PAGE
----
The Wollison-Shipton Building, at 146-156 North Street in Pittsfield, was constructed of Philadelphia pressed brick, with cast iron detailing and plate glass windows and skylights for each of the four stores on the first floor. The second floor of the building contained the Y.M.C.A. and offices, the third floor more offices and the top floor had a photography gallery. The building‘s architect was H. Neil Wilson and the builder was builder was D.C. Munyan, who constructed a number of notable buildings in town.
The commercial building at 4-8 Bank Row at the corner of South Street in Pittsfield has been much altered over the years. It was built around 1820 by William G. Backus, who ran a stove and plumber’s supply store for over half-a-century. Originally three separate buildings fronting South Street, it was later altered to have a unified front and a third story. Herman Melville lived in a house on South Street behind the Backus Block in 1862-1863 after moving from Arrowhead.
The original St. Stephen’s Episcopal Church in Pittsfield was built in 1832 near to the Town Hall. When Allen Street was being opened up through its original property, the parish purchased land next door and constructed its current church in 1889-1890. Designed by Peabody & Stearns, St. Stephen’s was constructed of Longmeadow red sandstone. It’s design was no doubt influenced by the Gothic Revival style of the nearby First Congregational Church. Both churches have stained glass windows designed by Louis Comfort Tiffany and Mary Elizabeth Tillinghast. Services in the church began in 1890 and St. Stephen’s was consecrated by Rt. Rev. Phillips Brooks, Bishop of Massachusetts, on November 19, 1892. The Parish House at the rear of the church, built in 1916, was expanded in 1956. The church underwent major renovations in 1984.
The Old Town Hall of Pittsfield is a Federal-style brick structure located at 43 East Street. An earlier Town House had stood near here, where St. Stephen’s Episcopal Church stands today. The construction of the church in 1832 had led to the building of what is now the Old Town Hall, as related in J. E. A. Smith’s The History of Pittsfield, (Berkshire County,) Massachusetts, From the year 1800 to the year 1876 (1876):
In December, 1831, the Sun stated that the wardens had already contracted for a building of stone in the Gothic style, to be commenced in the following spring. From what the editors had heard, the Sun was “disposed to think that it would contribute much to the beauty of the village.” A difficulty, however, arose at the very outset. It was the desire of Mr. Newton and his associates, that the church should stand, where it was afterwards built, upon what is now the corner of Park place and School street; and they offered the town five hundred dollars for a lot of sufficient size at that point. But the site was already occupied in part by the town-house, in which the Central school-district claimed an interest by virtue of its occupancy of its lower story for a school-room. For this, and other reasons, Lemuel Pomeroy and other citizens, averse to change in the old order of things, opposed the sale, and the proposition was rejected by the town.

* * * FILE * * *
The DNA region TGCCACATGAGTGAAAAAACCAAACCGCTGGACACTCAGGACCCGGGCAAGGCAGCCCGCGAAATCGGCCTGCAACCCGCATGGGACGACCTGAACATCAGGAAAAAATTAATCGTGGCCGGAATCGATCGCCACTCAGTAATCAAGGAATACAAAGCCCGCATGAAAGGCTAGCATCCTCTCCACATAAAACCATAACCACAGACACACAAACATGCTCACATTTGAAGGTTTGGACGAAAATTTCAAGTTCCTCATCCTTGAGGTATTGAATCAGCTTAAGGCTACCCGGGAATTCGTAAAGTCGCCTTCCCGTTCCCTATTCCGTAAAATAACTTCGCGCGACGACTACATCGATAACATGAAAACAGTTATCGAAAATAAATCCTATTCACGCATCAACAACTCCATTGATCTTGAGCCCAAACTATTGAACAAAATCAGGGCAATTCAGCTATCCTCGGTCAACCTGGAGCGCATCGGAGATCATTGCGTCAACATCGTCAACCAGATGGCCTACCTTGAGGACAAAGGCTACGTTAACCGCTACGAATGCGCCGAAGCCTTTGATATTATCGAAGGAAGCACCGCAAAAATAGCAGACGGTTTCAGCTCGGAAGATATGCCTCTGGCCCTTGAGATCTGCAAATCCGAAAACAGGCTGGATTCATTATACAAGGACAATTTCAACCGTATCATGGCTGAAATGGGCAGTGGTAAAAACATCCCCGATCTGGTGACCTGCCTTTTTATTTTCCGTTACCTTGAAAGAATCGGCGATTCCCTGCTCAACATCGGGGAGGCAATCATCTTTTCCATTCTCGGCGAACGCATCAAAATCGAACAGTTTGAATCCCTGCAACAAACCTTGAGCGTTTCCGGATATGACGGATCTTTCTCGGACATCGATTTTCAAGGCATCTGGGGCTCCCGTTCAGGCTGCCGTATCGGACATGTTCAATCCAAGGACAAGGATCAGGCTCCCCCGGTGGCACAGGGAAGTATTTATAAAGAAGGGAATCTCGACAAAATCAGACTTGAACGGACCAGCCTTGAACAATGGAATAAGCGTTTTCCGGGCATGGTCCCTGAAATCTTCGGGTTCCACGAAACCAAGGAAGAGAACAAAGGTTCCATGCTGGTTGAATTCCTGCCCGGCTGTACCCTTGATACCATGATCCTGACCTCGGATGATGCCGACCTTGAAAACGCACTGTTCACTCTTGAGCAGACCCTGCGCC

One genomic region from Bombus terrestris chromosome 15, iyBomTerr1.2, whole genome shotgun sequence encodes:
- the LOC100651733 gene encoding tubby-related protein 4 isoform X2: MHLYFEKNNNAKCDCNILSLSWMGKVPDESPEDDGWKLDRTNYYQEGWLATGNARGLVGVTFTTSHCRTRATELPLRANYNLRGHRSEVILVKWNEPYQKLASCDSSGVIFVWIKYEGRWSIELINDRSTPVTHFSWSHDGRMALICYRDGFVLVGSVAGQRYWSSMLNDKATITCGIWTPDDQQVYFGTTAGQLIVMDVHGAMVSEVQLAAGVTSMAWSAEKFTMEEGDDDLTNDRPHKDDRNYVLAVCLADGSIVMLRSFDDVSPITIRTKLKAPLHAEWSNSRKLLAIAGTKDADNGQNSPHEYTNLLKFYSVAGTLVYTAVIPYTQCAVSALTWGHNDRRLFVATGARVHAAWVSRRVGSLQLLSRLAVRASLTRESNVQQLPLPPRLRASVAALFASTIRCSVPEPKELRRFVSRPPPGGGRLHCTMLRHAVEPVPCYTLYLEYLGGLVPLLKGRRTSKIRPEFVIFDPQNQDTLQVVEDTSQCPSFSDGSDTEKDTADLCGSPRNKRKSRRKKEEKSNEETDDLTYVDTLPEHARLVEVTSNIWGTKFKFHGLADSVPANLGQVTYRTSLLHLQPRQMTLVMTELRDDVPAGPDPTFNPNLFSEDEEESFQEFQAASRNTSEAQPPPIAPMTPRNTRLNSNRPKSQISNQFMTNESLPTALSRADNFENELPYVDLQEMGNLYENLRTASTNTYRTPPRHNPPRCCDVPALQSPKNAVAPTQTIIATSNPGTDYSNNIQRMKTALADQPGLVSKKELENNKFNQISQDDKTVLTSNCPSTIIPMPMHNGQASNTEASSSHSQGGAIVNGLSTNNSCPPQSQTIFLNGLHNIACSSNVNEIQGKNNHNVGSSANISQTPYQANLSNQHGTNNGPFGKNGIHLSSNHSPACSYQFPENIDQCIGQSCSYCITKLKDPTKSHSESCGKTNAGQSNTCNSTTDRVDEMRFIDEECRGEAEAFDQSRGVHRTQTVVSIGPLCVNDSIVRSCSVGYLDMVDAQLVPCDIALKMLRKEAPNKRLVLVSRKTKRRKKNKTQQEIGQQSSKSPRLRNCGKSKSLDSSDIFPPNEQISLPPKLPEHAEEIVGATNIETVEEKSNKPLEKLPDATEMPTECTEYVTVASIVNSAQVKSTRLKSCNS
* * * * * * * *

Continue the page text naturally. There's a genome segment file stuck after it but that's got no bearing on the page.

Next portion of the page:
Upon this Mr. Newton announced his determination to erect the church on a portion of the grounds attached to his own residence, and adjoining that of Mr. Pomeroy. And here, in the spring of 1832, the contractors began to collect stone and other material. The danger of a chronic and bitter neighborhood feud was imminent; but it was happily avoided by a compromise offered by Mr. Pomeroy, who proposed that the difficulty should be surmounted by the erection of a new town-hall, and the purchase by St. Stephen’s parish, of the school-district’s interest in the old building.
Lemuel Pomeroy paid for the building of the new Town Hall, reserving the basement for his own use. His heirs sold their rights in the building to the town in 1882. The front and back facades of the Old Town Hall are stuccoed and scored at the corners to resemble quoining (masonry blocks at the corner of a wall). The building served as Town Hall from 1832 to 1891 and then as City Hall until 1968. Municipal offices then moved to the former Post Office building. In 1969-1970 the Old Town Hall was renovated to become a bank branch and offices.
The impressive white marble building of the First Agricultural National Bank stands at 100 North Street in Pittsfield. Built in 1908-1909, it was the Bank’s fourth home since its founding in 1818. Its first home was the former building of the failed Berkshire Bank. As related in The History of Pittsfield (1916) by Edward Boltwood:
In 1876, the banking rooms of the Agricultural were those now occupied by the Third National, on the ground floor of the building of the Berkshire Life Insurance Company, north of the main entrance. The erection of the handsome white marble structure on the east side of North Street, between Fenn and Dunham Streets, which is at present occupied in part by the Agricultural, was begun by the bank in June, 1908, and finished in October, 1909. The architects were Messrs. Mowbray and Uffinger of New York; and the result of their labors and of those of the bank’s building committee was a notable contribution to the beauty of the business center of the city. The cost of the building was $250,000.